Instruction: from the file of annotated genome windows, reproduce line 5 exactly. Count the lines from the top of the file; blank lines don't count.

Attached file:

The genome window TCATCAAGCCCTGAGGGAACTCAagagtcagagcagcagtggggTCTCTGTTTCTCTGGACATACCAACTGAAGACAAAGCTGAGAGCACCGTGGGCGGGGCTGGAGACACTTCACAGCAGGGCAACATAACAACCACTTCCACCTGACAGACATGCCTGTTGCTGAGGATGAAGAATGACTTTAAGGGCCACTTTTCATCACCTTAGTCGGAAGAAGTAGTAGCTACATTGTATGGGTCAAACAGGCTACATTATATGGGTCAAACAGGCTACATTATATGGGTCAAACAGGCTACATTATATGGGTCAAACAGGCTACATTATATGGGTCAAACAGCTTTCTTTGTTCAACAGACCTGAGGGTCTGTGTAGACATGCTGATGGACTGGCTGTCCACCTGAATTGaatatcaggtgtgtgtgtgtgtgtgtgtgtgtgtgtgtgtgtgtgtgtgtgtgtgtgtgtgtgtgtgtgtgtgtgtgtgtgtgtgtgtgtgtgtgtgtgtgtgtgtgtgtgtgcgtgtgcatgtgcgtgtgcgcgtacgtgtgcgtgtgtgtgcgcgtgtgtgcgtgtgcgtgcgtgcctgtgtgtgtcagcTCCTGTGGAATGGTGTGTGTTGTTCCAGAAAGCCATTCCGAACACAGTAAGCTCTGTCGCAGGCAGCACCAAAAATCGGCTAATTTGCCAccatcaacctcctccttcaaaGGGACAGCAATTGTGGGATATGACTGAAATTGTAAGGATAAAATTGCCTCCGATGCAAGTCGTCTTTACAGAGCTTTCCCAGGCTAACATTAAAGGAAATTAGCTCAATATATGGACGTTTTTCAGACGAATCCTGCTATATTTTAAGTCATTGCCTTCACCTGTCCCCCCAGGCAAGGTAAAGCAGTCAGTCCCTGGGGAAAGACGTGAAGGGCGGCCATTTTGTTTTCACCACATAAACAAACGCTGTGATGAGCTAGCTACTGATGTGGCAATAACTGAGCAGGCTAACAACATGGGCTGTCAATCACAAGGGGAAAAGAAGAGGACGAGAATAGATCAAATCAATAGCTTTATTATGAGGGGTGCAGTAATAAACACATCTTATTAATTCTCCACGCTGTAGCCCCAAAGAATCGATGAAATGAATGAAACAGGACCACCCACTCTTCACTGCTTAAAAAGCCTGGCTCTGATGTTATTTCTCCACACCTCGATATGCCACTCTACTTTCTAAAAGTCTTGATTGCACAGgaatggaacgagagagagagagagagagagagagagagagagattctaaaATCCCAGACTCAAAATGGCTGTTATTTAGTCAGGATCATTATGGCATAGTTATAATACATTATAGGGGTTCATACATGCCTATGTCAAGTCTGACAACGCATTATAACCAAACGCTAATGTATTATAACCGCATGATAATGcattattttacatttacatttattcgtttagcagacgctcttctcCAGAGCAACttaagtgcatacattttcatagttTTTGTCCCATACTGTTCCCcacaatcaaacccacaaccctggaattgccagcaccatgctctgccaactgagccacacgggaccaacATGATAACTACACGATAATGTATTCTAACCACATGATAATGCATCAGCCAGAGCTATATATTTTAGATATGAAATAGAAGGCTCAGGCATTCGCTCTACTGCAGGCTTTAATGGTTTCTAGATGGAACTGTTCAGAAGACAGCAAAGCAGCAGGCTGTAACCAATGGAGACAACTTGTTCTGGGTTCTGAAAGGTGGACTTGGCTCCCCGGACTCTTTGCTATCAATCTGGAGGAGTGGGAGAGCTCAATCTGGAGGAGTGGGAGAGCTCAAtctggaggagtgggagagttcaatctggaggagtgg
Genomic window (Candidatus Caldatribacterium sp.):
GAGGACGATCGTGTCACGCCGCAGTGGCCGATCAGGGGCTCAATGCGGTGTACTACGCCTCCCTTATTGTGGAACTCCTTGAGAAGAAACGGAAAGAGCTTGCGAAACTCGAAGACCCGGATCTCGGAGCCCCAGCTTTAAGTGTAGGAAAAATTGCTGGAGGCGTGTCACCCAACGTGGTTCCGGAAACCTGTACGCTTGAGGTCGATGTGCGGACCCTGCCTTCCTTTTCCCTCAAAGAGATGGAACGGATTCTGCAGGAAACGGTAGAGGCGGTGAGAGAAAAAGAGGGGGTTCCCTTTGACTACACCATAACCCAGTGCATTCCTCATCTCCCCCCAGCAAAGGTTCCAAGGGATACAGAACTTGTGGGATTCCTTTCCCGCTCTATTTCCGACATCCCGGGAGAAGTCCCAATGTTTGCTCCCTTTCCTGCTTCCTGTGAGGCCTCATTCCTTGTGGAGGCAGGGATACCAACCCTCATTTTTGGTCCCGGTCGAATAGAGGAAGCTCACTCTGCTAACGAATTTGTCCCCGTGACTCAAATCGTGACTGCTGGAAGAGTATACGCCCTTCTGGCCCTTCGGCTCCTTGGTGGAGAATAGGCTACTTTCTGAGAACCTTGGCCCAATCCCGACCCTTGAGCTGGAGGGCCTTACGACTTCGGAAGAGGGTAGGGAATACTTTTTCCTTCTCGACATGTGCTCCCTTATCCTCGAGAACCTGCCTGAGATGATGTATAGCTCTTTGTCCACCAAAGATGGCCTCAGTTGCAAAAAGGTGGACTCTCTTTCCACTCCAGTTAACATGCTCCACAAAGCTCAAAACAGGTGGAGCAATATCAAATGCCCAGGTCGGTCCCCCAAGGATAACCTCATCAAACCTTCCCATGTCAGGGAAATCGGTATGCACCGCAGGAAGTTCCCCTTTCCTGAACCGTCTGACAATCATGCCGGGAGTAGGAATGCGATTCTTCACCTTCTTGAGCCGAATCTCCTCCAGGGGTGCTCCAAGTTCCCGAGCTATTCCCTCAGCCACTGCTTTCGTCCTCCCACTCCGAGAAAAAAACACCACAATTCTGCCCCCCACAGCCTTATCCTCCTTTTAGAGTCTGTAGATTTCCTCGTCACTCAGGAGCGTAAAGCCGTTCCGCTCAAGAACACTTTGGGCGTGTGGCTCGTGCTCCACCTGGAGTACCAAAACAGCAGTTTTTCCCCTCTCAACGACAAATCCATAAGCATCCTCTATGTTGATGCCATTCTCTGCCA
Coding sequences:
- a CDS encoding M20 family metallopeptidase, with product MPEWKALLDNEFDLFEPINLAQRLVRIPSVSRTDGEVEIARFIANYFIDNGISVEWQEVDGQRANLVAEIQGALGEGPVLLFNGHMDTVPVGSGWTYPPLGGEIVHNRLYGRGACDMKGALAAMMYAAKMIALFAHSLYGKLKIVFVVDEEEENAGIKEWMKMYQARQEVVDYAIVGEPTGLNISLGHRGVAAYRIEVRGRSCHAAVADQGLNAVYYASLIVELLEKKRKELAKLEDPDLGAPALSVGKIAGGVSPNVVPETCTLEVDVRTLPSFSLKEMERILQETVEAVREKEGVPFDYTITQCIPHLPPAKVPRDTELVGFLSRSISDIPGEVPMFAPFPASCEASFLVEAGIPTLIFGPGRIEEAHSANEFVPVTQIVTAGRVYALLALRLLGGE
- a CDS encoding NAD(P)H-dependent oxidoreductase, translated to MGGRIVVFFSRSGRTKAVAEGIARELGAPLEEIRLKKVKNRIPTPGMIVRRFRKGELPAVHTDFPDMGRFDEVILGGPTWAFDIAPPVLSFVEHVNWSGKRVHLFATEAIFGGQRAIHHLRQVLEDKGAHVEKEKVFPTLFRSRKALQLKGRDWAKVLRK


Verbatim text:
- a CDS encoding M20 family metallopeptidase, with product MPEWKALLDNEFDLFEPINLAQRLVRIPSVSRTDGEVEIARFIANYFIDNGISVEWQEVDGQRANLVAEIQGALGEGPVLLFNGHMDTVPVGSGWTYPPLGGEIVHNRLYGRGACDMKGALAAMMYAAKMIALFAHSLYGKLKIVFVVDEEEENAGIKEWMKMYQARQEVVDYAIVGEPTGLNISLGHRGVAAYRIEVRGRSCHAAVADQGLNAVYYASLIVELLEKKRKELAKLEDPDLGAPALSVGKIAGGVSPNVVPETCTLEVDVRTLPSFSLKEMERILQETVEAVREKEGVPFDYTITQCIPHLPPAKVPRDTELVGFLSRSISDIPGEVPMFAPFPASCEASFLVEAGIPTLIFGPGRIEEAHSANEFVPVTQIVTAGRVYALLALRLLGGE